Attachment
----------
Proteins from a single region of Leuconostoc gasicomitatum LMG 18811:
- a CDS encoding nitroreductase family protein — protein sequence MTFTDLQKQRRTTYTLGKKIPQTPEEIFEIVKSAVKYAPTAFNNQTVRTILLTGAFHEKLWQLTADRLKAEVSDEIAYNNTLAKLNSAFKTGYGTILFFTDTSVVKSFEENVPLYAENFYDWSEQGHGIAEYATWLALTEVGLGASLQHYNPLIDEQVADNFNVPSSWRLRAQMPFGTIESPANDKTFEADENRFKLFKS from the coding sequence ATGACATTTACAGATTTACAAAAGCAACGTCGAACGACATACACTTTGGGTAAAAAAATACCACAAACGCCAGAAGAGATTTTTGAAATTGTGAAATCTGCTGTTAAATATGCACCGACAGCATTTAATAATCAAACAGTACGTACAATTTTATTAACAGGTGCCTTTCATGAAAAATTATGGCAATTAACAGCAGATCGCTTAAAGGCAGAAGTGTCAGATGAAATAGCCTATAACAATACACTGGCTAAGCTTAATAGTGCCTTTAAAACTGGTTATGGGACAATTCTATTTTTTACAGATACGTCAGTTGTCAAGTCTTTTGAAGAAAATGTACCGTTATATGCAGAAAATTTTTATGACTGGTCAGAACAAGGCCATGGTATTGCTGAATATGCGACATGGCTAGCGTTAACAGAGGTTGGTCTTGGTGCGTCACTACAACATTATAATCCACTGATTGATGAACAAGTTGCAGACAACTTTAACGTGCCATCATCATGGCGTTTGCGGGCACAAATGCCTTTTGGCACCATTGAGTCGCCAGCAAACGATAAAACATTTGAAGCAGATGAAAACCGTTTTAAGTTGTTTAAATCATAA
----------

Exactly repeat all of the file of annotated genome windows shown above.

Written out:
Proteins from a single region of Leuconostoc gasicomitatum LMG 18811:
- a CDS encoding nitroreductase family protein — protein sequence MTFTDLQKQRRTTYTLGKKIPQTPEEIFEIVKSAVKYAPTAFNNQTVRTILLTGAFHEKLWQLTADRLKAEVSDEIAYNNTLAKLNSAFKTGYGTILFFTDTSVVKSFEENVPLYAENFYDWSEQGHGIAEYATWLALTEVGLGASLQHYNPLIDEQVADNFNVPSSWRLRAQMPFGTIESPANDKTFEADENRFKLFKS from the coding sequence ATGACATTTACAGATTTACAAAAGCAACGTCGAACGACATACACTTTGGGTAAAAAAATACCACAAACGCCAGAAGAGATTTTTGAAATTGTGAAATCTGCTGTTAAATATGCACCGACAGCATTTAATAATCAAACAGTACGTACAATTTTATTAACAGGTGCCTTTCATGAAAAATTATGGCAATTAACAGCAGATCGCTTAAAGGCAGAAGTGTCAGATGAAATAGCCTATAACAATACACTGGCTAAGCTTAATAGTGCCTTTAAAACTGGTTATGGGACAATTCTATTTTTTACAGATACGTCAGTTGTCAAGTCTTTTGAAGAAAATGTACCGTTATATGCAGAAAATTTTTATGACTGGTCAGAACAAGGCCATGGTATTGCTGAATATGCGACATGGCTAGCGTTAACAGAGGTTGGTCTTGGTGCGTCACTACAACATTATAATCCACTGATTGATGAACAAGTTGCAGACAACTTTAACGTGCCATCATCATGGCGTTTGCGGGCACAAATGCCTTTTGGCACCATTGAGTCGCCAGCAAACGATAAAACATTTGAAGCAGATGAAAACCGTTTTAAGTTGTTTAAATCATAA